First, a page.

1. Which ONE of the following is not a feature of interferons?
    A. Imparts resistance to virus infection.
    B. Inhibits virtually all viruses.
    C. Released from cells in response to virus infection.
    D. Species specific cellular protein.
    E. Virus specific antiviral effect.
    The answer is E. The production of interferons is induced in host cells by virus; the
    interferons are not specific, but are an important host defence mechanism against virus
    infection. They act by inhibiting translation of viral mRNA by host cells.
  2. For each of the features listed on the left select the most appropriate association
    from those on the right.
    a. Bacteraemia.
    b. Pyaemia.
    c. Septicaemia.
    A. Due to bacterial exotoxin.
    B. Fragment of septic thrombus.
    C. End result of viral infection.
    D. May be the result of vigorous teeth brushing.
    E. Multiplication of bacteria in the blood.
    The answer is D, B, E. Bacteraemia – may be the result of vigorous teeth brushing.
    Bacteraemia is the presence of small numbers of bacteria in the blood; this can occur in
    normal individuals, i.e., after teeth brushing (NB this may be important in patients with
    valvular heart disease).
    Pyaemia – fragment of septic thrombus. Pyaemia (pus in blood) is the result of
    localized pyogenic infection damaging vascular endothelium and producing infected thrombus
    which breaks down.
    Septicaemia – multiplication of bacteria in the blood. Septicaemia is the presence and
    multiplication of organisms in the blood stream; this is the most serious type.
    Bacterial exotoxins (A) are produced by living bacteria. None of these is an end result
    of viral infection (C) since all are caused by bacteria.
  3. Which one of the following is the best definition of gangrene?
    A. Digestion of dead tissue by saprophytic bacteria.
    B. Digestion of living tissue by saprophytic bacteria.
    C. Gas production in dead tissue.
    D. Necrosis of tissue caused by bacterial toxins.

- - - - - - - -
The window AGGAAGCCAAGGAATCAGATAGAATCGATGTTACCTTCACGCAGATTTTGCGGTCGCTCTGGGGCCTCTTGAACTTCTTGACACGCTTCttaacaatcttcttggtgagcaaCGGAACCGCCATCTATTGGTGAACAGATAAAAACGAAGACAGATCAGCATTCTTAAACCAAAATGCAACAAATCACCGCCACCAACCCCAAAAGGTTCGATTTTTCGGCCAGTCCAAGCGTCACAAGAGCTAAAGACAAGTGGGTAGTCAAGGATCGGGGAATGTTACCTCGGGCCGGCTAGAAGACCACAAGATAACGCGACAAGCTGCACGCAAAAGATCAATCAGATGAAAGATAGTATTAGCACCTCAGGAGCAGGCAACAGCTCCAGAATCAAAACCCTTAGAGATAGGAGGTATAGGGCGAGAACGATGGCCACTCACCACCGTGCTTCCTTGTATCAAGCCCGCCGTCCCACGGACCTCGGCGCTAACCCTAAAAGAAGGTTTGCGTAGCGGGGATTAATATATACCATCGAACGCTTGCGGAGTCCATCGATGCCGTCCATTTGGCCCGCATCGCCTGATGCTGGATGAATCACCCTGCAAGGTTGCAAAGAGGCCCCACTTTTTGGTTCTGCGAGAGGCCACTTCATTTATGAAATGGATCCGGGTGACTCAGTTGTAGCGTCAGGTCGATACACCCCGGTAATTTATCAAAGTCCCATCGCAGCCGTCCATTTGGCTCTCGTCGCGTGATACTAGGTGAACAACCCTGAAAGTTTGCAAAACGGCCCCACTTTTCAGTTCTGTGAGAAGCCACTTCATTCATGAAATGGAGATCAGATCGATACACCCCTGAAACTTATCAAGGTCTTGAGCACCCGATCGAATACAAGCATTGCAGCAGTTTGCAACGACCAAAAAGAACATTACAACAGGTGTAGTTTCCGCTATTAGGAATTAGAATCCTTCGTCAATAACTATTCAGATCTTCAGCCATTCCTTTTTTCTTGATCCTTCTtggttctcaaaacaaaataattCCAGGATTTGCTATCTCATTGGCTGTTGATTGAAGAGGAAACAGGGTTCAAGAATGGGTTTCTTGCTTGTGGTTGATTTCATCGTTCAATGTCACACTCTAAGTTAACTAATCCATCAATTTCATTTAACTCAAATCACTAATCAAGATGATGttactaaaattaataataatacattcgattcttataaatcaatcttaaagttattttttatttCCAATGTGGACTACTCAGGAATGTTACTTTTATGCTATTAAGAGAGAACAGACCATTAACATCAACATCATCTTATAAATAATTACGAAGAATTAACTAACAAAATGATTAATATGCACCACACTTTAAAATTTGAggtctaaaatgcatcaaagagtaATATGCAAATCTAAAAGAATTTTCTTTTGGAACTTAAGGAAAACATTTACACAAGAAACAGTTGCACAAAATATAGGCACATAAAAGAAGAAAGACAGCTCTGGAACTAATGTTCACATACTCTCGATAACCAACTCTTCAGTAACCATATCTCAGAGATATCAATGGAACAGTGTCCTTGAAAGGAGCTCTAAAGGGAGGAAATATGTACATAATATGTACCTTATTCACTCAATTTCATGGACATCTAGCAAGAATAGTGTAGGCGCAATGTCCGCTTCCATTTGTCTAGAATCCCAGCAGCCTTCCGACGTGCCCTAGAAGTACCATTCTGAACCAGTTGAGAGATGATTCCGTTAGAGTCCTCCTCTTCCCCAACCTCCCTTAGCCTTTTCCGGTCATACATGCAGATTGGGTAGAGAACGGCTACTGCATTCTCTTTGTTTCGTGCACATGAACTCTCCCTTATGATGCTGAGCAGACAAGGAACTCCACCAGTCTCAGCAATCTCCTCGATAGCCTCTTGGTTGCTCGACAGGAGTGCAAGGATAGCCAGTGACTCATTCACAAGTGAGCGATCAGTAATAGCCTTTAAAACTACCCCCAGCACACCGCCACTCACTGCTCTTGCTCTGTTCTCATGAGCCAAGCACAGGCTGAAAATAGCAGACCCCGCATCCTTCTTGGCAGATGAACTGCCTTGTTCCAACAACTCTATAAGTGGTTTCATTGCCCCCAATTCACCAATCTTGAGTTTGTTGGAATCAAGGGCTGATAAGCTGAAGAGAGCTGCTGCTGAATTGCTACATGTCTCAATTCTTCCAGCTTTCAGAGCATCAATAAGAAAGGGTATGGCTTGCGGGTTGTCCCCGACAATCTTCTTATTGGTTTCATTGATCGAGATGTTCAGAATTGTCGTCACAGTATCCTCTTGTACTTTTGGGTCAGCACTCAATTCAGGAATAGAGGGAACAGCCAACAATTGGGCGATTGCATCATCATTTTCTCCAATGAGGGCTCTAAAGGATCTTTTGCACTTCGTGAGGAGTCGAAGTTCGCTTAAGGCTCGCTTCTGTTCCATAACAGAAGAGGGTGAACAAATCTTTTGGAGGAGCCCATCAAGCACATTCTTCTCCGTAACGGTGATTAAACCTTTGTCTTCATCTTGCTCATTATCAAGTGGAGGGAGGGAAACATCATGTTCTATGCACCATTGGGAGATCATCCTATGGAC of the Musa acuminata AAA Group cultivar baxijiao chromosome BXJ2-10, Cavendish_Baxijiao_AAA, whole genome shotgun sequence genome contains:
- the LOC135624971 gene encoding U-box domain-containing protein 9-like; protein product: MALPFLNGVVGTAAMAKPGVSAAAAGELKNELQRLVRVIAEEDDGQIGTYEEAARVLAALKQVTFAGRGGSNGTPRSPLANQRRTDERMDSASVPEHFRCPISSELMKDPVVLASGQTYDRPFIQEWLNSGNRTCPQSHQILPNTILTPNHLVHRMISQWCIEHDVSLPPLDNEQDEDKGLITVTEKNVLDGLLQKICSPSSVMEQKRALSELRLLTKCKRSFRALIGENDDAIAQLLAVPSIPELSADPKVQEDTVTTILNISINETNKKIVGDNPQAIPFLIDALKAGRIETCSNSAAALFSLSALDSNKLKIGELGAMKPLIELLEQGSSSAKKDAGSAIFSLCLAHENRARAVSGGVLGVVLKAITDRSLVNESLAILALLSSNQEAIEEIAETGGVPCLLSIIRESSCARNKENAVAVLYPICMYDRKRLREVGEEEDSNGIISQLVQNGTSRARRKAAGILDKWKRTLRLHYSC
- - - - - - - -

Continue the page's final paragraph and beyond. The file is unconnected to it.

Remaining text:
E. Necrosis of tissue caused by ischaemia.
    The answer is A. In gangrene, tissue which is dead is digested by bacteria which are
    incapable of invading and multiplying in living tissue (saprophytes). Gas production (C) may
    be present in some forms of gangrene particularly when caused by the anaerobic Clostridia.
    Necrosis of tissue is an essential prerequisite for gangrene, but it may be caused by
    ischaemia (E), i.e., secondary gangrene or by bacterial toxins (D), i.e., primary gangrene.
  4. The pathogenicity of the tubercle bacillus is due to which ONE of the following?
    A. Ability to multiply within macrophages.
    B. Delayed hypersensitivity reaction against the bacteria.
    C. Direct toxic effect on host cells.
    D. Effective antibody response.
    E. Necrosis caused by expanding granulomas.
    The answer is B. Mycobacteria stimulate a specific T-cell response of cell mediated
    immunity; while this is effective in reducing the infection the delayed hypersensitivity
    reaction also damages the tissues. The tubercle bacilli have no demonstrable direct toxic
    action (C) and can survive within macrophages (A). This may account for latent infections
    and reactivation of tuberculosis. There is no significant humoral response to tubercle bacilli
    (D). Necrosis occurs in tuberculosis, but it is usually within the granuloma (E).
  5. For each of the features of tuberculous infection listed on the left select the most
    appropriate association from those on the right.
    a. Cold abscess.
    b. Miliary tubercles.
    c. Primary complex.
    A. Lesion in the lung.
    B. Lesion in lung and hilar lymph nodes.
    C. Scar tissue with calcification.
    D. Small white lesions in the liver, spleen and kidney.
    E. Soft white mass of caseous pus.
    The answer is E, D, B. Caseous material may liquefy following invasion by
    polymorphs to produce tuberculous pus; this occurs in kidneys and bone and may extend into
    soft tissues.
    Spread by the blood stream occurs in miliary TB and organs affected contain multiple
    small (1-2 mm) white nodules (miliary tubercles) which undergo caseous necrosis.
    Initial infection produces the primary lesion, i.e., in lung (A) which remains small, but
    bacteria spread to the regional lymph nodes to form the primary complex of primary lesions
    plus involved regional lymph nodes. Scar tissue with calcification (C) is a common result of
    healing of tuberculosis.
  6. For each of the features of syphilis listed on the left select the most appropriate
    association from those on the right.
    a. Primary sore.
    b. Secondary lesions.
    c. Tertiary lesions.
    A. Degeneration of posterior columns of spinal cord.
    B. Destruction of the nasal bones.
    C. Miliary gummas.
    D. Rash on the soles of the feet.
    E. Pale brown nodules on the penis.
    The answer is E, D, B. The primary sore occurs after an incubation period of 3-4
    weeks during which period Treponema pallidum is spreading in the blood.
    The secondary lesions occur 2-3 months after infection and are characterized by skin
    rashes, alopecia and general malaise.
    The typical lesions of the tertiary phase occur many years after infection and cause
    necrosis of internal organs, liver, testis and bones. The gumma is a necrotic granuloma.
    Tabes dorsalis (A) occurs in the late quaternary phase of neurosyphilis. Miliary
    gummas (C) are present in congenital syphilis.

Related Posts

Leave a Reply

Your email address will not be published. Required fields are marked *